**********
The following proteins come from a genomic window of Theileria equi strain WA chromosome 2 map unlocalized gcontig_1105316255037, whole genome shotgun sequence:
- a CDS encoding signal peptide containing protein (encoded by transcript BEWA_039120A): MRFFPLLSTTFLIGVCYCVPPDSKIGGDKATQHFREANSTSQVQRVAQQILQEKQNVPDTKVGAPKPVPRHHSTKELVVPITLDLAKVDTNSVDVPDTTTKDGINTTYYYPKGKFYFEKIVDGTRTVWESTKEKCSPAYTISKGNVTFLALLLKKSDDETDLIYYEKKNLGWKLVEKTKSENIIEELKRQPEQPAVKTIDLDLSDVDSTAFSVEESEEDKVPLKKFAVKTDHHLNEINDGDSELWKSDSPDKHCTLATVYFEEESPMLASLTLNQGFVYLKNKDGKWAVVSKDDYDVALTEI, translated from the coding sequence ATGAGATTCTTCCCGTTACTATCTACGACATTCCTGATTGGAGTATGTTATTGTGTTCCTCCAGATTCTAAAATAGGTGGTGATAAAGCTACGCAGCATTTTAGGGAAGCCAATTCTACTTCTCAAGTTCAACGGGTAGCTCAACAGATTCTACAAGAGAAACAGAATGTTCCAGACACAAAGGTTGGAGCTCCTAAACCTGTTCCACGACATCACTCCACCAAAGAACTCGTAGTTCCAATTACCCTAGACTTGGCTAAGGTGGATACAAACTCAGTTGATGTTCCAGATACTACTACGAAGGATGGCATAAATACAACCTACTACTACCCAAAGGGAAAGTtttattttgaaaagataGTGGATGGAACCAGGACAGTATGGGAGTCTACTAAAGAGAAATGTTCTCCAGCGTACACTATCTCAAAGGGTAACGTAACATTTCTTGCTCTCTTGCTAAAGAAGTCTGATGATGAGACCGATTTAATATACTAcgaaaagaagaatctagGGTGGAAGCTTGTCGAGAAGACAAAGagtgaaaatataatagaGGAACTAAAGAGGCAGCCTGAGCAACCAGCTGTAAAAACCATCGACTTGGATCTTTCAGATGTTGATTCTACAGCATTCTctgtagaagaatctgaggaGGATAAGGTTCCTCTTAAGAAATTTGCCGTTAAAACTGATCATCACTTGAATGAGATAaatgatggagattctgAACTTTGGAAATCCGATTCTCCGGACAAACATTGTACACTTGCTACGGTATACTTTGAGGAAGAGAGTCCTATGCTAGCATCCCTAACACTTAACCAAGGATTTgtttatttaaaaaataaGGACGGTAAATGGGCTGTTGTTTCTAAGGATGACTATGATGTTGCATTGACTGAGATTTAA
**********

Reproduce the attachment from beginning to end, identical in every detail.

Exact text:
The following proteins come from a genomic window of Theileria equi strain WA chromosome 2 map unlocalized gcontig_1105316255037, whole genome shotgun sequence:
- a CDS encoding signal peptide containing protein (encoded by transcript BEWA_039120A): MRFFPLLSTTFLIGVCYCVPPDSKIGGDKATQHFREANSTSQVQRVAQQILQEKQNVPDTKVGAPKPVPRHHSTKELVVPITLDLAKVDTNSVDVPDTTTKDGINTTYYYPKGKFYFEKIVDGTRTVWESTKEKCSPAYTISKGNVTFLALLLKKSDDETDLIYYEKKNLGWKLVEKTKSENIIEELKRQPEQPAVKTIDLDLSDVDSTAFSVEESEEDKVPLKKFAVKTDHHLNEINDGDSELWKSDSPDKHCTLATVYFEEESPMLASLTLNQGFVYLKNKDGKWAVVSKDDYDVALTEI, translated from the coding sequence ATGAGATTCTTCCCGTTACTATCTACGACATTCCTGATTGGAGTATGTTATTGTGTTCCTCCAGATTCTAAAATAGGTGGTGATAAAGCTACGCAGCATTTTAGGGAAGCCAATTCTACTTCTCAAGTTCAACGGGTAGCTCAACAGATTCTACAAGAGAAACAGAATGTTCCAGACACAAAGGTTGGAGCTCCTAAACCTGTTCCACGACATCACTCCACCAAAGAACTCGTAGTTCCAATTACCCTAGACTTGGCTAAGGTGGATACAAACTCAGTTGATGTTCCAGATACTACTACGAAGGATGGCATAAATACAACCTACTACTACCCAAAGGGAAAGTtttattttgaaaagataGTGGATGGAACCAGGACAGTATGGGAGTCTACTAAAGAGAAATGTTCTCCAGCGTACACTATCTCAAAGGGTAACGTAACATTTCTTGCTCTCTTGCTAAAGAAGTCTGATGATGAGACCGATTTAATATACTAcgaaaagaagaatctagGGTGGAAGCTTGTCGAGAAGACAAAGagtgaaaatataatagaGGAACTAAAGAGGCAGCCTGAGCAACCAGCTGTAAAAACCATCGACTTGGATCTTTCAGATGTTGATTCTACAGCATTCTctgtagaagaatctgaggaGGATAAGGTTCCTCTTAAGAAATTTGCCGTTAAAACTGATCATCACTTGAATGAGATAaatgatggagattctgAACTTTGGAAATCCGATTCTCCGGACAAACATTGTACACTTGCTACGGTATACTTTGAGGAAGAGAGTCCTATGCTAGCATCCCTAACACTTAACCAAGGATTTgtttatttaaaaaataaGGACGGTAAATGGGCTGTTGTTTCTAAGGATGACTATGATGTTGCATTGACTGAGATTTAA